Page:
[PATCH] new macro: talloc_ctxdup
abartlet at samba.org
Tue May 1 05:57:01 MDT 2012
On Tue, 2012-05-01 at 07:40 -0400, Stephen Gallagher wrote:
> On Tue, 2012-05-01 at 21:26 +1000, Andrew Bartlett wrote:
> > On Tue, 2012-05-01 at 07:12 -0400, Stephen Gallagher wrote:
> > > This patch came out of a discussion that Pavel and I were having about
> > > copying memory out of a talloc pool into a new context. This seemed an
> > > expedient way to do it. Obviously as Andrew points out, you need to also
> > > be aware of whether the children of this context are also allocated from
> > > the pool.
> > >
> > > Perhaps it would be better to design a talloc_steal_ext() that could be
> > > configured to recursively move child memory out of a pool, where
> > > appropriate.
> > I'm a little confused, as talloc_steal() already moves the context and
> > any child memory to the new parent. What would your talloc_steal_ext()
> > do?
> Actually, that's a false assumption. In the following construct:
> TALLOC_CTX *tmp_ctx = talloc_pool(NULL, 65536);
> struct user *user = talloc(tmp_ctx, struct user);
> user->username = talloc_strdup(user, "user1");
> Ok, so now we have 64k of memory allocated to a pool. We've taken some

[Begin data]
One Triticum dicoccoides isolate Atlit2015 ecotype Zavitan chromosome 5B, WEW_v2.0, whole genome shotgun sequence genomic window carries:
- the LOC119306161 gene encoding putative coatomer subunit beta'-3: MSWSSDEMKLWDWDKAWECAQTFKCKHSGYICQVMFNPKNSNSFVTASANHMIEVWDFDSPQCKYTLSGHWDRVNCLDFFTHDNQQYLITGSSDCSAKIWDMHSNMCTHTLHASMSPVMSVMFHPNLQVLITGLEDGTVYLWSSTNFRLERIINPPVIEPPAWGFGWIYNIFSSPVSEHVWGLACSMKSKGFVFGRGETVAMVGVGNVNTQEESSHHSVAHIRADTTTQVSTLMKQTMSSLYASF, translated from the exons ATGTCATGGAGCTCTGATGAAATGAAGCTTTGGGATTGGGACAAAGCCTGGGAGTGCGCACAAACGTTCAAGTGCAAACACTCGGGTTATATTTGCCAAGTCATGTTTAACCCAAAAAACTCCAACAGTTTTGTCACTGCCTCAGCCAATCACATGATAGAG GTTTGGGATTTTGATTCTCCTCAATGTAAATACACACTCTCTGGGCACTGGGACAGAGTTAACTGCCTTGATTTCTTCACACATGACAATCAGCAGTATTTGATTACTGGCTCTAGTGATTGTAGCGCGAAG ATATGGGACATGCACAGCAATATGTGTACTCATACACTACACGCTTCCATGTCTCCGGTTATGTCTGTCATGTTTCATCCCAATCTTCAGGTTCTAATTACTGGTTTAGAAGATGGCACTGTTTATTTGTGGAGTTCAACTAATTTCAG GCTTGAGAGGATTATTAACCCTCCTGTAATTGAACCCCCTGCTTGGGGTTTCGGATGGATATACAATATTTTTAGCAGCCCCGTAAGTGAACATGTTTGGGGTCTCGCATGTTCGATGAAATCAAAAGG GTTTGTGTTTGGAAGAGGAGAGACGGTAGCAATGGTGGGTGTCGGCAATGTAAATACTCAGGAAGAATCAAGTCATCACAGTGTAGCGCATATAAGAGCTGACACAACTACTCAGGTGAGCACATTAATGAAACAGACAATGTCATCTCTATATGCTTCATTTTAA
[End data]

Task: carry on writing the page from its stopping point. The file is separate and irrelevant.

> portion of it for use with user and its username.
> new_user = talloc_steal(mem_ctx, user);
> This reassigns the parent to the mem_ctx, but the memory is still
> allocated in the pool.
> talloc_free(tmp_ctx); /* This doesn't do what you think it does */
> The memory has its PARENTAGE as mem_ctx now, but the pool itself will
> not actually be freed until such time as the new_user is freed (and by
> extension new_user->username). So in the meantime, we're holding on to
> the entire 64k pool memory.
Indeed, this is the fundamental issue with talloc_pool(). If any memory
is kept longer than the desired pool life, this happens.
I don't see a good solution however, unlike talloc_steal(), and more
like talloc_realloc() you would get a new pointer. Nothing can
recursively fill in those pointers into the C struct, except by scanning
For this reason, either we should decide that talloc_pool() isn't the
right solution for this kind of memory, or if you know that this memory
is needed outside the pool, that you never put it on the pool.
talloc_pool() is a great performance hack, but like all performance
hacks, it works in it's optimal case, but has costs in other areas.
Andrew Bartlett http://samba.org/~abartlet/
Authentication Developer, Samba Team http://samba.org
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